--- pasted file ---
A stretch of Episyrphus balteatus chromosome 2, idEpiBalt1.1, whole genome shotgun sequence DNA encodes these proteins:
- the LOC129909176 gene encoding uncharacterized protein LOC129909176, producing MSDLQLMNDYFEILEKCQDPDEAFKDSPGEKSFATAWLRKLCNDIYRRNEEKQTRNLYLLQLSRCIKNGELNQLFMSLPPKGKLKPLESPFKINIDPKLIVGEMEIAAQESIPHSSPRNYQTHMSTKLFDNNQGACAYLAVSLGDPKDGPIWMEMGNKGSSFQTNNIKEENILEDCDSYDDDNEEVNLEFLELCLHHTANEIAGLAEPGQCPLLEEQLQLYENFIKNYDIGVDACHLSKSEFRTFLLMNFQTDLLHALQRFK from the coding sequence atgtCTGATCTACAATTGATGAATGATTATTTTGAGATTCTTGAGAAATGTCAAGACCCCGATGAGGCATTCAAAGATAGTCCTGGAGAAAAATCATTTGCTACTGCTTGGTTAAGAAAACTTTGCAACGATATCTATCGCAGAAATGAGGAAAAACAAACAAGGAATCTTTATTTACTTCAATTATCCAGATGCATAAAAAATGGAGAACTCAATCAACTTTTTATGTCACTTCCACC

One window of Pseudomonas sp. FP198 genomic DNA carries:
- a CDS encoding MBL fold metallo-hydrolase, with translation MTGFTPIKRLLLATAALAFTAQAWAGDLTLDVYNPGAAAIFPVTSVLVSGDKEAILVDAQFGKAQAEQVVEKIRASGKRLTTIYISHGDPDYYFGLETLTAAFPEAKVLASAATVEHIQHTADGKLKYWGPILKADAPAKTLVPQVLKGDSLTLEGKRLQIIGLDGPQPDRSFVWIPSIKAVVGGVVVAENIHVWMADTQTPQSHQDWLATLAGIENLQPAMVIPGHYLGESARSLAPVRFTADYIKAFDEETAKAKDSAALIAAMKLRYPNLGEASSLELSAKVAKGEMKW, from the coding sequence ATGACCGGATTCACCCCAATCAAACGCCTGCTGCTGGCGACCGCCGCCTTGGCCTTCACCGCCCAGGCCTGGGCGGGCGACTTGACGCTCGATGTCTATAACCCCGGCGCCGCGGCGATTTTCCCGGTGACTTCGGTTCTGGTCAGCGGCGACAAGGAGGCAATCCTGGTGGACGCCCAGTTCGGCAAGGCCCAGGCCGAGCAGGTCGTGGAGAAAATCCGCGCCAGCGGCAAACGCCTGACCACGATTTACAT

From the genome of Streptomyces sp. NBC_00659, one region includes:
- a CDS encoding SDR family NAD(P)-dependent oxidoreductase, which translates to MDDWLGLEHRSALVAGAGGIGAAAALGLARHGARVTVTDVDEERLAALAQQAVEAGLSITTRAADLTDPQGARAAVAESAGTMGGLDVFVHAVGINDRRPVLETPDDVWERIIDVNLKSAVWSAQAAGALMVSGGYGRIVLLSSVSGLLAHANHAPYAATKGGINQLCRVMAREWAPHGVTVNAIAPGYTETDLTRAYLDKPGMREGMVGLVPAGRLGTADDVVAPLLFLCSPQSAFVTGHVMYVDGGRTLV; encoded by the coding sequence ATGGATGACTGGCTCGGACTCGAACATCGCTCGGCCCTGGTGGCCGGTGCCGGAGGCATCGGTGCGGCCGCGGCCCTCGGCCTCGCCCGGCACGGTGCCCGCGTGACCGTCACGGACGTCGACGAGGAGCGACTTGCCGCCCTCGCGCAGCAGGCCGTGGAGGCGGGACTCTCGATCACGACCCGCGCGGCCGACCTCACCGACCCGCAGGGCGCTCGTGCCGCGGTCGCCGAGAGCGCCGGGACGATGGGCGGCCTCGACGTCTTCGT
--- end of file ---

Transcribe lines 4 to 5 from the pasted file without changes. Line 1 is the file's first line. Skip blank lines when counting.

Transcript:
- a CDS encoding MBL fold metallo-hydrolase, with translation MTGFTPIKRLLLATAALAFTAQAWAGDLTLDVYNPGAAAIFPVTSVLVSGDKEAILVDAQFGKAQAEQVVEKIRASGKRLTTIYISHGDPDYYFGLETLTAAFPEAKVLASAATVEHIQHTADGKLKYWGPILKADAPAKTLVPQVLKGDSLTLEGKRLQIIGLDGPQPDRSFVWIPSIKAVVGGVVVAENIHVWMADTQTPQSHQDWLATLAGIENLQPAMVIPGHYLGESARSLAPVRFTADYIKAFDEETAKAKDSAALIAAMKLRYPNLGEASSLELSAKVAKGEMKW, from the coding sequence ATGACCGGATTCACCCCAATCAAACGCCTGCTGCTGGCGACCGCCGCCTTGGCCTTCACCGCCCAGGCCTGGGCGGGCGACTTGACGCTCGATGTCTATAACCCCGGCGCCGCGGCGATTTTCCCGGTGACTTCGGTTCTGGTCAGCGGCGACAAGGAGGCAATCCTGGTGGACGCCCAGTTCGGCAAGGCCCAGGCCGAGCAGGTCGTGGAGAAAATCCGCGCCAGCGGCAAACGCCTGACCACGATTTACAT

From the genome of Streptomyces sp. NBC_00659, one region includes: